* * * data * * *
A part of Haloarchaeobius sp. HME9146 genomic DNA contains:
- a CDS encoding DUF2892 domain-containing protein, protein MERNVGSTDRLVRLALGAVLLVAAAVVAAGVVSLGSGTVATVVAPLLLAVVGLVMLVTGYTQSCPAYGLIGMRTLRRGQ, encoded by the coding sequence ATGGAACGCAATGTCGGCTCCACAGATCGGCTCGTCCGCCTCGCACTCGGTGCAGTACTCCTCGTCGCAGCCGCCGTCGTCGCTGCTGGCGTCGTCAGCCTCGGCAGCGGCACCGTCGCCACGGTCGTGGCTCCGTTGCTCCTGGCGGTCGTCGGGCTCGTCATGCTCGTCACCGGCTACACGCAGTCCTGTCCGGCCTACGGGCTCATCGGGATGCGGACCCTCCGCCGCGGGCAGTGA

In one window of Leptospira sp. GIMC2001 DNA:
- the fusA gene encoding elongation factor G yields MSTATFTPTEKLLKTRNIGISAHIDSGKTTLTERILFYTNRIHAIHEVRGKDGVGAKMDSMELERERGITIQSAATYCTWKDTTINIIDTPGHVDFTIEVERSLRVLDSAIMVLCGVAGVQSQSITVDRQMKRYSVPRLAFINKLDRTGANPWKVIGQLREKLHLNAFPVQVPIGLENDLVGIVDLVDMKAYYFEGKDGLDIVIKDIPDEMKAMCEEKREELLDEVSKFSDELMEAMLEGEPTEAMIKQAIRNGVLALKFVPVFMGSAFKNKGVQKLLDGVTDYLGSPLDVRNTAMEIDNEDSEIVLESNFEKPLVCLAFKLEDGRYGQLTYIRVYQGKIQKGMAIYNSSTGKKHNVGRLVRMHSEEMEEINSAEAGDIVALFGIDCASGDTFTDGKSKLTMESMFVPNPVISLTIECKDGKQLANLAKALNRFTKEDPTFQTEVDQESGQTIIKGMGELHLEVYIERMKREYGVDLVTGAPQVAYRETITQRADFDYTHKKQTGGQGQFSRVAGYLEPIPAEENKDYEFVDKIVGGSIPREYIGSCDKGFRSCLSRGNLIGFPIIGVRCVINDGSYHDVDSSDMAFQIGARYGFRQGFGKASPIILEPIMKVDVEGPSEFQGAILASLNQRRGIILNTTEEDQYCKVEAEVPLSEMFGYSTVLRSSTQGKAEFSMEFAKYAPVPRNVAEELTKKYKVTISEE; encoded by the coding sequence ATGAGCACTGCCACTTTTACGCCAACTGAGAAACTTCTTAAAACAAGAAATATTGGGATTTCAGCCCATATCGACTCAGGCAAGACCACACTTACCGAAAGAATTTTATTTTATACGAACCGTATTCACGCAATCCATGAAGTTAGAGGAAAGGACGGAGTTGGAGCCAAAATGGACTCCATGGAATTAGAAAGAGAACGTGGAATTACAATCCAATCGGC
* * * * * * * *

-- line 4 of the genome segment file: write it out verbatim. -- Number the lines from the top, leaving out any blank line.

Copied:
- the fusA gene encoding elongation factor G yields MSTATFTPTEKLLKTRNIGISAHIDSGKTTLTERILFYTNRIHAIHEVRGKDGVGAKMDSMELERERGITIQSAATYCTWKDTTINIIDTPGHVDFTIEVERSLRVLDSAIMVLCGVAGVQSQSITVDRQMKRYSVPRLAFINKLDRTGANPWKVIGQLREKLHLNAFPVQVPIGLENDLVGIVDLVDMKAYYFEGKDGLDIVIKDIPDEMKAMCEEKREELLDEVSKFSDELMEAMLEGEPTEAMIKQAIRNGVLALKFVPVFMGSAFKNKGVQKLLDGVTDYLGSPLDVRNTAMEIDNEDSEIVLESNFEKPLVCLAFKLEDGRYGQLTYIRVYQGKIQKGMAIYNSSTGKKHNVGRLVRMHSEEMEEINSAEAGDIVALFGIDCASGDTFTDGKSKLTMESMFVPNPVISLTIECKDGKQLANLAKALNRFTKEDPTFQTEVDQESGQTIIKGMGELHLEVYIERMKREYGVDLVTGAPQVAYRETITQRADFDYTHKKQTGGQGQFSRVAGYLEPIPAEENKDYEFVDKIVGGSIPREYIGSCDKGFRSCLSRGNLIGFPIIGVRCVINDGSYHDVDSSDMAFQIGARYGFRQGFGKASPIILEPIMKVDVEGPSEFQGAILASLNQRRGIILNTTEEDQYCKVEAEVPLSEMFGYSTVLRSSTQGKAEFSMEFAKYAPVPRNVAEELTKKYKVTISEE; encoded by the coding sequence ATGAGCACTGCCACTTTTACGCCAACTGAGAAACTTCTTAAAACAAGAAATATTGGGATTTCAGCCCATATCGACTCAGGCAAGACCACACTTACCGAAAGAATTTTATTTTATACGAACCGTATTCACGCAATCCATGAAGTTAGAGGAAAGGACGGAGTTGGAGCCAAAATGGACTCCATGGAATTAGAAAGAGAACGTGGAATTACAATCCAATCGGC